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Home Texas Bexar County San Antonio Bowen's Island

Bowen's Island

  Texas Historical Markers
San Antonio, TX, USA

Latitude & Longitude: 29° 25' 48", -98° 29' 8.4984"
    Texas State
Historical Marker
     This tract of land is a natural peninsula in the San Antonio River. It once was bounded by the river on three sides and on the fourth by the Concepcion Acequia. In 1845 John Bowen, a native of Philadelphia, bought the property from Maria Josefa Rodriguez de Yturri for $300. Bowen and his wife, Mary Elizabeth, built a seven-room home on the island for their family of six children. Here they planted fruit trees and gravevines. On the east bank of the river, they built a waterwheel to irrigate their truck farm. During the 1840s and 1850s John Bowen served San Antonio as United States postmaster and city treasurer. He was a staunch Unionist and, according to family tradition, protected fugitive slaves. John Bowen died on the island in 1867 and was buried here. Bowen's Island was a well-known garden spot and a popular setting for social gatherings and celebrations. Here the first Volksfest was held, and the Turnverein, and German Athletic Club, performed. During the 1870s it was the site of Wolfram's Central Garden, a pleasure resort. Mary Elizabeth Bowen died in 1903. During the 1920s the river was diverted, and Bowen's Island became part of the San Antonio mainland. (1985)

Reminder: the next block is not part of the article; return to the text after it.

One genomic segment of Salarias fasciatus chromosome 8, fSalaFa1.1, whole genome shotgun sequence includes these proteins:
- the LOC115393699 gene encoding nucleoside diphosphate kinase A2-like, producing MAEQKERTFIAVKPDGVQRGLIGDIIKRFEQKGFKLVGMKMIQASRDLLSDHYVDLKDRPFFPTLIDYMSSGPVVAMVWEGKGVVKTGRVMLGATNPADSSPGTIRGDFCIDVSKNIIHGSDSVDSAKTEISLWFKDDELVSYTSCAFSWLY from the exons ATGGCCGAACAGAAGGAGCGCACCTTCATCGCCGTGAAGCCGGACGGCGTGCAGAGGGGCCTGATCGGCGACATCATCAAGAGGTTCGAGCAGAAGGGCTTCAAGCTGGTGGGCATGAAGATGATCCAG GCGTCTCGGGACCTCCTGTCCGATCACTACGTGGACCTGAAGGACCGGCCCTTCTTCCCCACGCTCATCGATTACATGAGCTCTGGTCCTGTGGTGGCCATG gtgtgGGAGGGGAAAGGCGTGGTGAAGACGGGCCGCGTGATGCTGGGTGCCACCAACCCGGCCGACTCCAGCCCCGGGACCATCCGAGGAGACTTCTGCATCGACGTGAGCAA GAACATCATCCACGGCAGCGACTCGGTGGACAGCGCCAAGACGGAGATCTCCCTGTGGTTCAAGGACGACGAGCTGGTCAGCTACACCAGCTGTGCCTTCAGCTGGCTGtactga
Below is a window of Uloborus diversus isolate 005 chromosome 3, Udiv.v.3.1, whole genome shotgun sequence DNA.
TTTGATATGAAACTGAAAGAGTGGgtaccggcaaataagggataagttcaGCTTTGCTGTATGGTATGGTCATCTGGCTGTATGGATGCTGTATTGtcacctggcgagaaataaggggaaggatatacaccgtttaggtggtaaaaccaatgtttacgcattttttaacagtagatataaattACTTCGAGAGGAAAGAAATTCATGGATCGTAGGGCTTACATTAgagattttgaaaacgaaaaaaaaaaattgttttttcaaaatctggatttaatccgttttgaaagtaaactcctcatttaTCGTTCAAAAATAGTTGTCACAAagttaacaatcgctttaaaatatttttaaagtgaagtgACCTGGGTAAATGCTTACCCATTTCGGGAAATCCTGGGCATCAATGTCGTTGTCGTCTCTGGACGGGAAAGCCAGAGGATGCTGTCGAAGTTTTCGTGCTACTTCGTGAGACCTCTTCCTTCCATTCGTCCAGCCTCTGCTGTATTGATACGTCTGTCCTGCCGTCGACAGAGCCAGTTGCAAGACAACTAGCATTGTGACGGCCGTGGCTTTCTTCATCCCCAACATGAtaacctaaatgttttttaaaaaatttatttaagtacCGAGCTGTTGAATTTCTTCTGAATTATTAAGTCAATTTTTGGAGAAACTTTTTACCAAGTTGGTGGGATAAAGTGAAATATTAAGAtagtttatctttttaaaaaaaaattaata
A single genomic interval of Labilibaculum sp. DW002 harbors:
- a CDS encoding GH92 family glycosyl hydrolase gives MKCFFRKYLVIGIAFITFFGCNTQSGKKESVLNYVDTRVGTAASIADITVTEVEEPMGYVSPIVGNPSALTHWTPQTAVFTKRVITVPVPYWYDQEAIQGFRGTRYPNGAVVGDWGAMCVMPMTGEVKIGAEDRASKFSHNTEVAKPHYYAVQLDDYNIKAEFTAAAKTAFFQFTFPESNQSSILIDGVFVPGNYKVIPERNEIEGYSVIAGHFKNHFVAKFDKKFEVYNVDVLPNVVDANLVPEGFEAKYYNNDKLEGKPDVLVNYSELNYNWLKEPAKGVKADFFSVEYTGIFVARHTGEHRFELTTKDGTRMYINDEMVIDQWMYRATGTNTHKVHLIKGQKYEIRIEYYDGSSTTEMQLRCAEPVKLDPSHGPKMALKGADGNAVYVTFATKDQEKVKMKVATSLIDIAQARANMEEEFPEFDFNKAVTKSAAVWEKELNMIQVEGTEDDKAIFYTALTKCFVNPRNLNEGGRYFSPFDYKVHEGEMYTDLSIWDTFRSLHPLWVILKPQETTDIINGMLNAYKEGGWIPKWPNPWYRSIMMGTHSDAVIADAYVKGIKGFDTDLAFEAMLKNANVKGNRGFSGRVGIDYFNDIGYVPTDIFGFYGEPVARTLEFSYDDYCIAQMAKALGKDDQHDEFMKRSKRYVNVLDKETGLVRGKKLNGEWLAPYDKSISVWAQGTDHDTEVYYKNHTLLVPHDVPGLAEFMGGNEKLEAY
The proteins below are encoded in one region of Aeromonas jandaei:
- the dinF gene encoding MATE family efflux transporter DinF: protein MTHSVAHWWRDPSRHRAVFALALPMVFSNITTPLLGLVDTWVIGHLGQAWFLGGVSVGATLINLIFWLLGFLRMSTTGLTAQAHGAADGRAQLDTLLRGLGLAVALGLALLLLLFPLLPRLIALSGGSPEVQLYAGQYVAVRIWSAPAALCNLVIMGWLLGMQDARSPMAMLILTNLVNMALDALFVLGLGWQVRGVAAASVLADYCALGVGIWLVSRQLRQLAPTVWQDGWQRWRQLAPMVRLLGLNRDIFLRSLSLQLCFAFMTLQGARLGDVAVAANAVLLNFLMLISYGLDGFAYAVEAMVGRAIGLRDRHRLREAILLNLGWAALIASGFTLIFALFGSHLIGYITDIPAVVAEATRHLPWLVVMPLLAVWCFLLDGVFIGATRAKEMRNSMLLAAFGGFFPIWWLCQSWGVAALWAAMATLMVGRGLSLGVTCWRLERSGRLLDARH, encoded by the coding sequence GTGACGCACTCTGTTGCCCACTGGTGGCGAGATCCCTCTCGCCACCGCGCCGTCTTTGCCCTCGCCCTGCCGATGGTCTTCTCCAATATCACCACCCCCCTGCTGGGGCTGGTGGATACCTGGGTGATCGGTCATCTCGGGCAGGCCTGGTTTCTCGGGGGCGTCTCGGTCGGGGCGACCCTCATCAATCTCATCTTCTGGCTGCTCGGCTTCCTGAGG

This page last updated: 7/15/2008

Bowen's Island Historical Marker Location Map, San Antonio, Texas